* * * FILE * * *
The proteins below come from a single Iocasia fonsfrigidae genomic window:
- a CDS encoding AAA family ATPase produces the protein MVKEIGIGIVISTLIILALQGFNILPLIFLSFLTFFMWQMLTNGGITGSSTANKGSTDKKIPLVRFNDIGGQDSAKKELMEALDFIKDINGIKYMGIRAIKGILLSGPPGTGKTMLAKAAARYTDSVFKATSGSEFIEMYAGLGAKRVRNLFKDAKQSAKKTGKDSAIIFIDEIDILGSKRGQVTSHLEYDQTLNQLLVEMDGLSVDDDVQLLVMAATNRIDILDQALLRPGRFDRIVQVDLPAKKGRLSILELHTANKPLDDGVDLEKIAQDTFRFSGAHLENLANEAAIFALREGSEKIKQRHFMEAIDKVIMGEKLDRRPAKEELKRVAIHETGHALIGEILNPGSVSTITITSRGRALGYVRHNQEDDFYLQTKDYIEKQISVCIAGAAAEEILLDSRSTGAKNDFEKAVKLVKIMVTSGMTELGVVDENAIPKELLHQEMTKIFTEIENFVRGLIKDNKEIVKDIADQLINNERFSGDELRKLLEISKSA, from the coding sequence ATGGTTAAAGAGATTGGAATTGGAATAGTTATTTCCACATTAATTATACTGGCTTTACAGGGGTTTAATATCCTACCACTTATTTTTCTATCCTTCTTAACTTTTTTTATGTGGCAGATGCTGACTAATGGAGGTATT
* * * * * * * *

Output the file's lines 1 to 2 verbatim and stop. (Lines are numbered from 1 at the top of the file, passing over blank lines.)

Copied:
The proteins below come from a single Iocasia fonsfrigidae genomic window:
- a CDS encoding AAA family ATPase produces the protein MVKEIGIGIVISTLIILALQGFNILPLIFLSFLTFFMWQMLTNGGITGSSTANKGSTDKKIPLVRFNDIGGQDSAKKELMEALDFIKDINGIKYMGIRAIKGILLSGPPGTGKTMLAKAAARYTDSVFKATSGSEFIEMYAGLGAKRVRNLFKDAKQSAKKTGKDSAIIFIDEIDILGSKRGQVTSHLEYDQTLNQLLVEMDGLSVDDDVQLLVMAATNRIDILDQALLRPGRFDRIVQVDLPAKKGRLSILELHTANKPLDDGVDLEKIAQDTFRFSGAHLENLANEAAIFALREGSEKIKQRHFMEAIDKVIMGEKLDRRPAKEELKRVAIHETGHALIGEILNPGSVSTITITSRGRALGYVRHNQEDDFYLQTKDYIEKQISVCIAGAAAEEILLDSRSTGAKNDFEKAVKLVKIMVTSGMTELGVVDENAIPKELLHQEMTKIFTEIENFVRGLIKDNKEIVKDIADQLINNERFSGDELRKLLEISKSA, from the coding sequence ATGGTTAAAGAGATTGGAATTGGAATAGTTATTTCCACATTAATTATACTGGCTTTACAGGGGTTTAATATCCTACCACTTATTTTTCTATCCTTCTTAACTTTTTTTATGTGGCAGATGCTGACTAATGGAGGTATT